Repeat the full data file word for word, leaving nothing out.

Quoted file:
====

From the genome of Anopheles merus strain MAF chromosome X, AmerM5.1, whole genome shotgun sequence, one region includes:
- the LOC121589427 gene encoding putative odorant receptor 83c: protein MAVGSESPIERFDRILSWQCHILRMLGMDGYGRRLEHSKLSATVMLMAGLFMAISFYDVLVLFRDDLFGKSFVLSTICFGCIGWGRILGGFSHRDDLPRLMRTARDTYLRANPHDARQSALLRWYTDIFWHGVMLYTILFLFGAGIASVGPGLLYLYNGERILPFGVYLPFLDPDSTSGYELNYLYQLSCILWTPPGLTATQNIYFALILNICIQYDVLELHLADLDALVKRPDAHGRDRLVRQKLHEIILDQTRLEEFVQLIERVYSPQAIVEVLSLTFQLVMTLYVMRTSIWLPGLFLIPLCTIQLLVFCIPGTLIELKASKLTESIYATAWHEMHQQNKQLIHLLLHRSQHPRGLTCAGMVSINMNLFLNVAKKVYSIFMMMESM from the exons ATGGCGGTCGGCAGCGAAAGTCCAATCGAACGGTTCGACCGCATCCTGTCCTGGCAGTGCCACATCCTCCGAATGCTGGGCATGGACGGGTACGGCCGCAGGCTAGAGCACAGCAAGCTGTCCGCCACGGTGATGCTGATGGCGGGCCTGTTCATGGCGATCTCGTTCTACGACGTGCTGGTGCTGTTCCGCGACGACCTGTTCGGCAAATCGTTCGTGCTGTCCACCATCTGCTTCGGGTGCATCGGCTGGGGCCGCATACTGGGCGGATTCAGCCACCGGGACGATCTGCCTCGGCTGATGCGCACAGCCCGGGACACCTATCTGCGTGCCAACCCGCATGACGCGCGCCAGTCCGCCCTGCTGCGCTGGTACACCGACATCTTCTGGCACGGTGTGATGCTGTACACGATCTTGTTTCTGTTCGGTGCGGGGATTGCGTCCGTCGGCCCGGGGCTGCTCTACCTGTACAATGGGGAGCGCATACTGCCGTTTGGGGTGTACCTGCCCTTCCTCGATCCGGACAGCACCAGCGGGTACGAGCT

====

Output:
From the genome of Anopheles merus strain MAF chromosome X, AmerM5.1, whole genome shotgun sequence, one region includes:
- the LOC121589427 gene encoding putative odorant receptor 83c: protein MAVGSESPIERFDRILSWQCHILRMLGMDGYGRRLEHSKLSATVMLMAGLFMAISFYDVLVLFRDDLFGKSFVLSTICFGCIGWGRILGGFSHRDDLPRLMRTARDTYLRANPHDARQSALLRWYTDIFWHGVMLYTILFLFGAGIASVGPGLLYLYNGERILPFGVYLPFLDPDSTSGYELNYLYQLSCILWTPPGLTATQNIYFALILNICIQYDVLELHLADLDALVKRPDAHGRDRLVRQKLHEIILDQTRLEEFVQLIERVYSPQAIVEVLSLTFQLVMTLYVMRTSIWLPGLFLIPLCTIQLLVFCIPGTLIELKASKLTESIYATAWHEMHQQNKQLIHLLLHRSQHPRGLTCAGMVSINMNLFLNVAKKVYSIFMMMESM from the exons ATGGCGGTCGGCAGCGAAAGTCCAATCGAACGGTTCGACCGCATCCTGTCCTGGCAGTGCCACATCCTCCGAATGCTGGGCATGGACGGGTACGGCCGCAGGCTAGAGCACAGCAAGCTGTCCGCCACGGTGATGCTGATGGCGGGCCTGTTCATGGCGATCTCGTTCTACGACGTGCTGGTGCTGTTCCGCGACGACCTGTTCGGCAAATCGTTCGTGCTGTCCACCATCTGCTTCGGGTGCATCGGCTGGGGCCGCATACTGGGCGGATTCAGCCACCGGGACGATCTGCCTCGGCTGATGCGCACAGCCCGGGACACCTATCTGCGTGCCAACCCGCATGACGCGCGCCAGTCCGCCCTGCTGCGCTGGTACACCGACATCTTCTGGCACGGTGTGATGCTGTACACGATCTTGTTTCTGTTCGGTGCGGGGATTGCGTCCGTCGGCCCGGGGCTGCTCTACCTGTACAATGGGGAGCGCATACTGCCGTTTGGGGTGTACCTGCCCTTCCTCGATCCGGACAGCACCAGCGGGTACGAGCT